You can summarize Darwin’s bootstrapping process in various ways, from our modern perspective.  A century ago, Alfred Russel Wallace emphasized variation, selection, and inheritance.  It reminds me of a three-legged stool:  evolution takes all of them to stand up.

          But there are some hidden biological assumptions in that three-part summary and, when trying to make the list a little more abstract to encompass non-biological possibilities, I wound up listing six ingredients that are essential (in the sense that if you’re missing any one of them, you’re not likely to see much progress):

1.    There’s a pattern of some sort (a string of DNA bases called a gene is the most familiar such pattern, though a cultural meme – ideas, tunes – may also do nicely).

2.    Copies can be made of this pattern (indeed the minimal pattern that can be semi-faithfully copied tends to define the pattern of interest).

3.    Variations occur, typically from copying errors or superpositions, more rarely from a point mutation in an original pattern.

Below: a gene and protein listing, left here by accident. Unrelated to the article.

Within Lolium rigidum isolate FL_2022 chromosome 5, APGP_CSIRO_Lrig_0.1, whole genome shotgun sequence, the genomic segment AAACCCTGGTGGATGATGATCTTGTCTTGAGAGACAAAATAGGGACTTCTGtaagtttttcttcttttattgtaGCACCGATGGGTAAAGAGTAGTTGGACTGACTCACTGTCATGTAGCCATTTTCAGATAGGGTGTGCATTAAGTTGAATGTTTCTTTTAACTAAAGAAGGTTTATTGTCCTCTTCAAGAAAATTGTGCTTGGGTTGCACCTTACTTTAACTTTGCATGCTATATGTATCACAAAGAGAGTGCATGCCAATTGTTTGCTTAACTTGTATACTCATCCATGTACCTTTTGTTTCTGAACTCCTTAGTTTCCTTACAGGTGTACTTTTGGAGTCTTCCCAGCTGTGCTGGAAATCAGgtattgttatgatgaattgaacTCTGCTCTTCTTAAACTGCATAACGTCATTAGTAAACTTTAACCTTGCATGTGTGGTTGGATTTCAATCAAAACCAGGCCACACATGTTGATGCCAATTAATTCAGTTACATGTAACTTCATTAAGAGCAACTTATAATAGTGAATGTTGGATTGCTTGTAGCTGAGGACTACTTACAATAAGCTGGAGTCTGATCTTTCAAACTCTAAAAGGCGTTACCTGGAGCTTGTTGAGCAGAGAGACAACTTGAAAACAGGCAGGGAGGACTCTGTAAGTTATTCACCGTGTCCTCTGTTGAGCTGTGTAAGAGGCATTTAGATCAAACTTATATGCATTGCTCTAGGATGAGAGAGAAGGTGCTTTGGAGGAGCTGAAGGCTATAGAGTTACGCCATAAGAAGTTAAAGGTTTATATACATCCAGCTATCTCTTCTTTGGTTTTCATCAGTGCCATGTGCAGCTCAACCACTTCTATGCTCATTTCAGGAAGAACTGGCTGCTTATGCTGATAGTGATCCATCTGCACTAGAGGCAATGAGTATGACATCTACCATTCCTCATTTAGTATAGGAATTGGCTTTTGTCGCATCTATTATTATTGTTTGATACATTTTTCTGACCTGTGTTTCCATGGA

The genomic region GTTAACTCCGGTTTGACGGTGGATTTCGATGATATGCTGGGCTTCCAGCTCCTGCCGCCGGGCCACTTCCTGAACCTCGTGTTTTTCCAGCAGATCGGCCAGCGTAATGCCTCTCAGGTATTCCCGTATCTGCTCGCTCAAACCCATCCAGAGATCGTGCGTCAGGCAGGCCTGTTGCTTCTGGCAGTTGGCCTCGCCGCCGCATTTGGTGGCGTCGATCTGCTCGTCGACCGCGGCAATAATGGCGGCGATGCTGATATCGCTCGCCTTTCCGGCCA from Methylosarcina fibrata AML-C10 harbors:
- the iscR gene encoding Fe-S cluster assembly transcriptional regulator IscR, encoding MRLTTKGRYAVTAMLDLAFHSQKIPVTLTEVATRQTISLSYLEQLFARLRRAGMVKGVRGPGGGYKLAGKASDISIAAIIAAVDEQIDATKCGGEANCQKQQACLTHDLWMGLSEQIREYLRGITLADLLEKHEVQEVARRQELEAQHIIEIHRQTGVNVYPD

4.    A population of one variant competes with a population of another variant for occupation of a space (bluegrass competing against crabgrass for space in my backyard is an example of a copying competition).

5.    There is a multifaceted environment that makes one pattern’s population able to occupy a higher fraction of the space than the other (for grass, it’s how often you water it, trim it, fertilize it, freeze it, and walk on it).  This is the “natural selection“ aspect for which Darwin named his theory, but it’s only one of six essential ingredients.

6.    And finally, the next round of variations is centered on the patterns that proved somewhat more successful in the prior copying competition.

Try leaving one of these out, and your quality improvement lasts only for the current generation – or it wanders aimlessly, only weakly directed by natural selection.